Why are savings accounts so complicated nowadays

  robgf 00:14 01 Apr 2010
Locked

I was watching a report on ISAs on TV and how interest rates are being sneakily cut.
So I thought I had better check on mine (I don't normally pay much attention to my savings).
I was surprised to find that my Nationwide cash ISA only pays 0.25%. And even worse, my Investdirect account, where I keep a fair proportion of my savings is down to 0.16%!!!!!!!

I'm not that bothered by the ISA, as it only has a few thousand in it. But the Investdirect needs changing and Nationwide don't seem to do anything with a decent interest rate (so much for the no share holders to pay theory).

So I have been looking around for an instant access account, with an ATM card. But all the accounts seem to have catches. I was looking at the Halifax Guaranteed Saver Reward, which pays 1.5%, but finally noticed that it reverts to the Halifax Guaranteed Saver after one year and the rate drops to 0.5%.
What's with all the sneaky and IMOP underhand tactics.

Whatever happened to simple easy access accounts, where you stick your money in and they pay you a reasonable steady rate for the next ten years.

  jakimo 00:49 01 Apr 2010

I'm I glad I transfered in 2008 to the Halifax 4% 3yr fix term cash ISA,

Ordinary High St.bank accounts are not worth looking at as interest rates are rubbish,when taking inflation into account you will actually lose money

  BT 08:41 01 Apr 2010

What annoys me is the way the banks introduce a new ISA each year with an 'Introductory' extra 1% or so for the first year.. This is OK but if you already have an ISA its a dilemma whether to start a new one or top up the old one. The problem is you can end up with a number of separate ones on which the Interest rate slowly declines if you don't keep an eye on them.

The ideal thing is if you can top up an existing ISA each year if the interest rate stays OK as the capital will then build up faster as the interest is paid in.

  Quickbeam 08:44 01 Apr 2010

"What happened was the base rate was cut to 0.5%."
At which point the mind set of the saver changed to spend it of shoebox it, it's not worth the bother of saving in a bank.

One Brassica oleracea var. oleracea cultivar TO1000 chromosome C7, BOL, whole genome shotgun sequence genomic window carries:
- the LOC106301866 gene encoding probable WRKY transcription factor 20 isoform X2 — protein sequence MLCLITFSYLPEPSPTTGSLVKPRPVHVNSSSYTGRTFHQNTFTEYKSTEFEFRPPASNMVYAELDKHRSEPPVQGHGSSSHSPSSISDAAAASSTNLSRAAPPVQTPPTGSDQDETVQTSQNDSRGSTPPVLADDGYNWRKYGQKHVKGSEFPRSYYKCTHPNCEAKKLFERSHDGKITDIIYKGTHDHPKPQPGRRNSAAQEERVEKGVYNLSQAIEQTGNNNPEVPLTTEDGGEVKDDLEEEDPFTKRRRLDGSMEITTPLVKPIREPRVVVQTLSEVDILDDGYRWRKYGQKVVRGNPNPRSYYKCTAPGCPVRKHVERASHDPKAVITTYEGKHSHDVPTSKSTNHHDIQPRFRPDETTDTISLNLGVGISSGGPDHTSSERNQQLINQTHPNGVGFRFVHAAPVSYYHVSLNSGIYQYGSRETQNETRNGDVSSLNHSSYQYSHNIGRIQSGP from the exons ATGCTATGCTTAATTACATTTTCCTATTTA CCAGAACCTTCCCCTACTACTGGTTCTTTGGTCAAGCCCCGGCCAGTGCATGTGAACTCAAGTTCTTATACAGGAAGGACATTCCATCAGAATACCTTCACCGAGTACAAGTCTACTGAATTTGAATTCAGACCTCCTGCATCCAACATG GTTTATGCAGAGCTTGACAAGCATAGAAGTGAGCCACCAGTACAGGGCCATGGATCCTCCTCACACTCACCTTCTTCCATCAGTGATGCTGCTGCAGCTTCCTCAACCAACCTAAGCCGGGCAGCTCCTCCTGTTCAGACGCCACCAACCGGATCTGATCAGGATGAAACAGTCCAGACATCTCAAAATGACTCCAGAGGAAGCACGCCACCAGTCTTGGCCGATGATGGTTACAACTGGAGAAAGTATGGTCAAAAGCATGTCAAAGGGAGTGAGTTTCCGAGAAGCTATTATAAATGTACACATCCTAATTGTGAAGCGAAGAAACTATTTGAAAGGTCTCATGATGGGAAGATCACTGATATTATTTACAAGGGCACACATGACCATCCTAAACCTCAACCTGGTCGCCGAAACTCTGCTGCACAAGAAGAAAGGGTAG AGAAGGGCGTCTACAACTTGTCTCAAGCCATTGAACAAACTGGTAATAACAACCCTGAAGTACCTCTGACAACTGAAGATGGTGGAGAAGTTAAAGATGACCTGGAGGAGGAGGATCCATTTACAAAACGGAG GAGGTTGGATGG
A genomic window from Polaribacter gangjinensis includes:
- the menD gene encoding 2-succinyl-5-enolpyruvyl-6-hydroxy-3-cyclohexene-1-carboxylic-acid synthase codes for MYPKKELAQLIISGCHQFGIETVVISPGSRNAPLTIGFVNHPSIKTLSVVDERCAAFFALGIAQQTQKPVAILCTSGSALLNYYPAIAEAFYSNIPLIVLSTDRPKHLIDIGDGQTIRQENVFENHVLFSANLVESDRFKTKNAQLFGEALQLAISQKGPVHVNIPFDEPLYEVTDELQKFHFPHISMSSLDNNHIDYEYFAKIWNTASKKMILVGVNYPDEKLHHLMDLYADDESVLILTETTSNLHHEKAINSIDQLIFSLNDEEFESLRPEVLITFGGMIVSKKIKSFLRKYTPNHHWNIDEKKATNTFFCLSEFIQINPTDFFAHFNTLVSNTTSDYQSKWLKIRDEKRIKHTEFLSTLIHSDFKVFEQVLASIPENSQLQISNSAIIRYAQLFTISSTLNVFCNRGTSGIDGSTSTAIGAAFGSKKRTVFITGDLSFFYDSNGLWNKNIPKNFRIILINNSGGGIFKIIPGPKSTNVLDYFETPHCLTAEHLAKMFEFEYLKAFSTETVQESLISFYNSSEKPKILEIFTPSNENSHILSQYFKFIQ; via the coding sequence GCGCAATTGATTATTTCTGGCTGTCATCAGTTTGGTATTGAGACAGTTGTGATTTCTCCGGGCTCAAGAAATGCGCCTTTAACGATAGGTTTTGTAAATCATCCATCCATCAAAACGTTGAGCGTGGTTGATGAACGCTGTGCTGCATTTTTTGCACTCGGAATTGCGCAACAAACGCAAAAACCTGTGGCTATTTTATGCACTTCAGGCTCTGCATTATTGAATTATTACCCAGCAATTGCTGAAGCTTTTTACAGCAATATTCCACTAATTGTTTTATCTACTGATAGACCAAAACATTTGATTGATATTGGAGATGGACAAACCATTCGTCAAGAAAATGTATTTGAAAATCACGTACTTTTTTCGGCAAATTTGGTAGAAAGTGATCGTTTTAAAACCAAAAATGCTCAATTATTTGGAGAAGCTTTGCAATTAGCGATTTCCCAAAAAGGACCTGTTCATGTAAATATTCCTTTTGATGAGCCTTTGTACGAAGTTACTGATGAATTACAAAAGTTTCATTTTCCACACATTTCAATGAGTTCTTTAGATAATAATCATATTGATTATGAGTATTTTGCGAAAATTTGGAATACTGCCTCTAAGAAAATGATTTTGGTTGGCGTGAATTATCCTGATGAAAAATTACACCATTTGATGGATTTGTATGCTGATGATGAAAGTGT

sunnystaines 09:35 01 Apr 2010

they are more complex to mask the poor rates.

unless you go for a 3 year deal the rates are dreadful, but will the govt keep rates low or will they take off if inflation takes off its a gamble no one knows, we are thinking of 3 year isa but will check the penalties for pulling out if rates make be rises during the 3 years.

  ronalddonald 12:22 01 Apr 2010

and rip off times from the Banks. I thought you could find proper time compounding accounts sadly you cant.

  anniesboy 15:32 01 Apr 2010

Nationwide e ISA pays 2.75%
4year ISA 4.25%

  michaelw 15:50 01 Apr 2010

I look at the money charts in papers and my AA internet pays around 2.8%. You don't get a card though.

  john 52 16:11 01 Apr 2010

Nationwide Champion ISA 2.80 % with one withdrawal A year

Santander Flexible ISA Pays 2.70% above the Bank of England base rate for 12 months.

Flexible access - access your Flexible ISA online, at a cash machine, by branch or over the phone.
Guaranteed minimum rate - of 3.20% AER tax free (variable) for 12 months.

  oresome 16:56 01 Apr 2010

One problem with some of the higher paying ISAs is that they won't allow transfers in.

Not much use if your existing ISA has a poor rate.

Basically the banks need to repair and improve their balance sheets. Now they could stop paying huge bonuses, alternatively take Joe Public for a ride. Hmm.

  kidsis 14:43 02 Apr 2010

anyone thinking of going in to a bank to change an account (or open one) be warned - you virtually have to take your dna profile with you. At the very least they will require 2 utility bills, probably also passport. also see if you can make an appointment beforehand - twice recently we have had to wait 30-45 minutes before seeing a "customer adviser" (the queue for the counter staff at least moved). a friend said that while she was waiting to see an adviser, others were coming in to the bank and being seen before her: she is convinced that this is because of her age (pensioner), and that if she had been younger this wouldn't have happened.

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